Caring what other people think of your work can be a hard thing to wrestle with when starting out in photography. In fact, it can be a tricky thing at any point along the photography journey.
But the power to make it easier lies in your hands.
Do you value every like, every share, every person reached and every comment? How do you feel about each engagement, online and offline? This will all be dictated in part by your age and experience of the medium, and in part by your confidence in what stage you’re at with photography.
At the recent Digital Imaging Show in Cardiff, portrait photographer John Denton made an astute point about NOT valuing yourself or your images through social media. Social media provides simple metrics through which you might choose to measure value: success, reach, audience, likes, comments and interactions.
Everyone likes to be liked. It’s a fairly basic human thing. But measuring everything by social media success can be extremely flawed.
Denton described the identifiable scenario of sharing an image online you’re proud of. Perhaps the creative process took some time: organising, composing, capturing and editing. You’re particularly pleased with the final result and really think you nailed it. You can’t resist sharing it in the hope your affection will be shared by your contacts.
After you’ve checked your feed for the tenth time in five minutes, you see someone else has shared a rubbish smartphone picture of their cat and it rapidly gets loads of likes and comments. There the road to madness leads.
It can be difficult not to feel burned and angry at how ridiculously unfair it is. But do not do let the online reaction of others, good or bad or non-existent, affect how you view your work – however hard that might be.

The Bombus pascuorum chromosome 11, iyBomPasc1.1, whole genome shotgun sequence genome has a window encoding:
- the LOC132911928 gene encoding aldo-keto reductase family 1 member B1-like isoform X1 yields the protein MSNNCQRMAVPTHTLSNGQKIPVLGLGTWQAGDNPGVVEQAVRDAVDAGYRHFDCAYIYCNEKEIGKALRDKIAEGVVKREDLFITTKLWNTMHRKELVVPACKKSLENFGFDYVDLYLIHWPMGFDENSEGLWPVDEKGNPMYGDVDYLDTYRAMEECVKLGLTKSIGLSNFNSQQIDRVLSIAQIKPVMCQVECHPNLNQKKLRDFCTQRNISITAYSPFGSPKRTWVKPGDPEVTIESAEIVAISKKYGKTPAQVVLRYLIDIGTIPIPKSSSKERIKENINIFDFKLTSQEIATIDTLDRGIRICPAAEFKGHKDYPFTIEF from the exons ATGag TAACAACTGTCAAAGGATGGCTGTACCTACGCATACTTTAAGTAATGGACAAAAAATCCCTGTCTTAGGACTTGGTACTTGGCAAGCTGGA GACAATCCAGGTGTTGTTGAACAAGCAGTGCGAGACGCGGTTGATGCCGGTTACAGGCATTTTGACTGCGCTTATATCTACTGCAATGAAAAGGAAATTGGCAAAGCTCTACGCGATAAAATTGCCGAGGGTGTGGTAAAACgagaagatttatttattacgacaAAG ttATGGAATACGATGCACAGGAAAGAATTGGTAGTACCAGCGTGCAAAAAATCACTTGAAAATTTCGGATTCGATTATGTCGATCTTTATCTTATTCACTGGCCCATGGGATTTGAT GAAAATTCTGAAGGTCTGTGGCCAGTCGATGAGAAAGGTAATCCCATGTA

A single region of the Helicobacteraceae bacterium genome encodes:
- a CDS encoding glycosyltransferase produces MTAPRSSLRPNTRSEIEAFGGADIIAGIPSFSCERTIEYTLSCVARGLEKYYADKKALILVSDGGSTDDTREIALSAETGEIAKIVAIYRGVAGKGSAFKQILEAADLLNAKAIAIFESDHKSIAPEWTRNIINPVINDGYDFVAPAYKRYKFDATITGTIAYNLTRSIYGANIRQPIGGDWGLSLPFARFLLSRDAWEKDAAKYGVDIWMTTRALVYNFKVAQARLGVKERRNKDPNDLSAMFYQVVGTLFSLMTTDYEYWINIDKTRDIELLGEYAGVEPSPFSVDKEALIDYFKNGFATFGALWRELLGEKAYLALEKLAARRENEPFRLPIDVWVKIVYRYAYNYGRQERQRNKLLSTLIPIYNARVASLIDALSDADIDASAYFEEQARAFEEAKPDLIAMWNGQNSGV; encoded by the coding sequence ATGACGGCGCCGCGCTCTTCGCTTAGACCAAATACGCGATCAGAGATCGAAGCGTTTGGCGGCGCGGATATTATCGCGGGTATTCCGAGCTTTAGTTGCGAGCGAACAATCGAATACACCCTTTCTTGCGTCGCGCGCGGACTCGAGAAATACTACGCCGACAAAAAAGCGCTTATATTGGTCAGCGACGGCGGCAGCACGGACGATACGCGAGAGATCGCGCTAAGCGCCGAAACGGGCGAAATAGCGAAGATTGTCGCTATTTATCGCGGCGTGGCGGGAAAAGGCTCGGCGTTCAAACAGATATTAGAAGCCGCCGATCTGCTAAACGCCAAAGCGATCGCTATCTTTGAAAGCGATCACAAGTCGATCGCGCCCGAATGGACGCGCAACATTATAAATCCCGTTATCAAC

Equally, if you do receive recognition, you do have nice big numbers of followers, retweets and likes: don’t invest too much meaning in it. Sure, it’s nice to see and it can feel gratifying. YES! FINALLY! RECOGNITION! But when it comes to real life outside the internet, it might not actually mean that much. It also doesn’t mean your next update won’t comparatively flatline.
People talk, advocate and evangelise at length about social media and social media success. There are almost as many social media consultants as there are photographers. Take it all with a pinch of salt and find the right approach you’re comfortable with.
[Read: Life Rules – 10 Reasons Why There Aren’t Any]
As much as it’s a liberating force for good, our internet age and social media culture easily promotes feelings of anxiety. This is increasingly accepted and widely written about. It’s a trap that’s all too easy to fall into and worth bearing in mind. Knowing when to turn devices off and take a step back is a difficult but rewarding creative skill, well worth honing.
This blog post started life as a ‘Reasons You Shouldn’t Care Too Much What Strangers Think’. But the Number One reason stood out for me as a single post. (It also meant I could squeeze two posts out of the words.).
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